‘Central Park Karen’ Amy Cooper loses lawsuit against former employer who fired her for racist behaviour

‘Central Park Karen’ Amy Cooper loses lawsuit against former employer who fired her for racist behaviour
Amy Cooper ‘Central Park Karen’, who called 911 on black birdwatcher loses lawsuit against ex-employers (Twitter)

NEW YORK, NEW YORK CITY: Amy Cooper, the White woman widely known as Central Park Karen, who falsely told 911 that she was threatened by a Black birdwatcher, has lost a lawsuit against her former employers over her termination.

In a decision taken on Wednesday, September 21, Southern District of New York Judge Ronnie Abrams dismissed Cooper’s lawsuit alleging that her former employer Franklin Templeton discriminated against her based on race and defamed her before unjustly firing her. The investment firm terminated Cooper from her position in May 2020, after she was shamed online for the Central Park incident that went viral thanks to the video shot by the Black man, who used it as proof that he hadn't threatened her in any way. The lawsuit was filed by Cooper back in May 2021.


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“Franklin Templeton’s alleged investigation and results provided legitimacy to the ‘Karen’ story, and appeared to provide justification for those who sought the destruction of the Plaintiff’s life,” Cooper’s suit claimed. The judge dismissed all the claims made by Cooper in a 17-page ruling on Wednesday. Cooper "cannot plausibly allege that she was subjected to a 'company-wide double standard' merely by identifying three male comparators who engaged in some — other — form of misconduct, but were not similarly fired," Abrams wrote.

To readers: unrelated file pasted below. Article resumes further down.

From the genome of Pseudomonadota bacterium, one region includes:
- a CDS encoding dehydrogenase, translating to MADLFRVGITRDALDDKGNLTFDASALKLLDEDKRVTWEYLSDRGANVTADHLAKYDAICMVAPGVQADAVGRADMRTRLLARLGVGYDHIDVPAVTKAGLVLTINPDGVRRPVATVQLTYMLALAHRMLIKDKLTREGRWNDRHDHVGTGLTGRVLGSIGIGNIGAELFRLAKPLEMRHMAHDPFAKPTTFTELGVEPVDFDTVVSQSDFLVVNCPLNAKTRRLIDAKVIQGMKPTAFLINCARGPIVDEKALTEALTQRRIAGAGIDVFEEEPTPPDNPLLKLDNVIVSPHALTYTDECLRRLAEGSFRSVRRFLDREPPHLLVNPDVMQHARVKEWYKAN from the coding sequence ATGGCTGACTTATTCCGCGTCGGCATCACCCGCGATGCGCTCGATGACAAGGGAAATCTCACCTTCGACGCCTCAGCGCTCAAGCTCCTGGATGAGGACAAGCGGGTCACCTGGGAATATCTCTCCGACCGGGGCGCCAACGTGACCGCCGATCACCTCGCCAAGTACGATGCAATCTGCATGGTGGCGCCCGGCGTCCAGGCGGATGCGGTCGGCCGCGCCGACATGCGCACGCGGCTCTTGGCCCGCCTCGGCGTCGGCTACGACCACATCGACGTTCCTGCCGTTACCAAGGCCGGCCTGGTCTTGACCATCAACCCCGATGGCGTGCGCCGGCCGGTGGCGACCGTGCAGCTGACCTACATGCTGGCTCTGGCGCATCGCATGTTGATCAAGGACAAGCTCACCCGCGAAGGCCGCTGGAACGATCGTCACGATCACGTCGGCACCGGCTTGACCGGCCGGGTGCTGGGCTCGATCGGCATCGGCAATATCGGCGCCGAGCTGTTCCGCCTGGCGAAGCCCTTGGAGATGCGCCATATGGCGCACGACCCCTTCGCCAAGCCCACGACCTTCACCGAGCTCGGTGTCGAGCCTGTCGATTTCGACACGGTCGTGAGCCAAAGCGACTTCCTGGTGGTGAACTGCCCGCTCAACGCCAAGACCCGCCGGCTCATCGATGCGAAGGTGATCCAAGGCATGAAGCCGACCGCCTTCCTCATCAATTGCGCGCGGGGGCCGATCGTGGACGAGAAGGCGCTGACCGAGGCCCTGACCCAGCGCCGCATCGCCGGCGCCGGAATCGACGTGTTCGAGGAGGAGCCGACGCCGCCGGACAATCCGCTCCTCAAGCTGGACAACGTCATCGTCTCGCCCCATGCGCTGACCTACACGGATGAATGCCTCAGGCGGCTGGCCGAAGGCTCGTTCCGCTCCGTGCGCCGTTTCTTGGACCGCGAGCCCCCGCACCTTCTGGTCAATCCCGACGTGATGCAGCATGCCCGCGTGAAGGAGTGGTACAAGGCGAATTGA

Abrams said the statement made by Franklin Templeton, in a tweet which reads, "we do not tolerate racism," doesn’t meet the threshold of defamation. "The incident received heightened media and public scrutiny, in particular, because it took place 'in the midst of a national reckoning about systemic racism,'" the judge wrote while noting that Cooper herself described her incident as "international news as a racial flashpoint." The Central Park incident happened with Cooper on the same day as George Floyd's murder in Minneapolis.

Responding to the judgment made by Judge Abrams, a spokesperson for Franklin Templeton said the company was pleased the judge dismissed the case. “We continue to believe the company responded appropriately,” Franklin Templeton spokeswoman Lisa Gallegos told The Washington Post in an email.


However, Cooper’s attorneys are yet to make a comment on the judgment. Amy Cooper was branded as Central Park Karen after an incident happened on May 5, 2020. The incident sparked after a black man named Christian Cooper, who is not related to Amy, asked her to put leash on her dog as they were standing by a sign saying all dogs must be leashed. When he approached her and gave her dog some treats as a sweet gesture, Cooper started yelling and threatened to call the police on him.

She, then called 911 and repeatedly identified Christian Cooper by his race, demanding that the dispatcher "send the cops immediately" and falsely accused him of threatening her life. Christian Cooper chose to keep recording because he wasn’t going to become an active player of his “own dehumanization,” he told The Post.

The video quickly racked up millions of views after his sister posted it on Twitter. The video soon sparked a national controversy and Amy Cooper was subject to intense public outrage as mainstream media dissected her act of casual racism that put Christian Cooper in danger of police action. Following the backlash, Cooper publically apologized for her actions. Manhattan prosecutors charged Cooper in July 2020 for filing a false police report, a misdemeanor. They dropped the charge seven months later after Cooper completed therapy that included instruction on not using racial bias.

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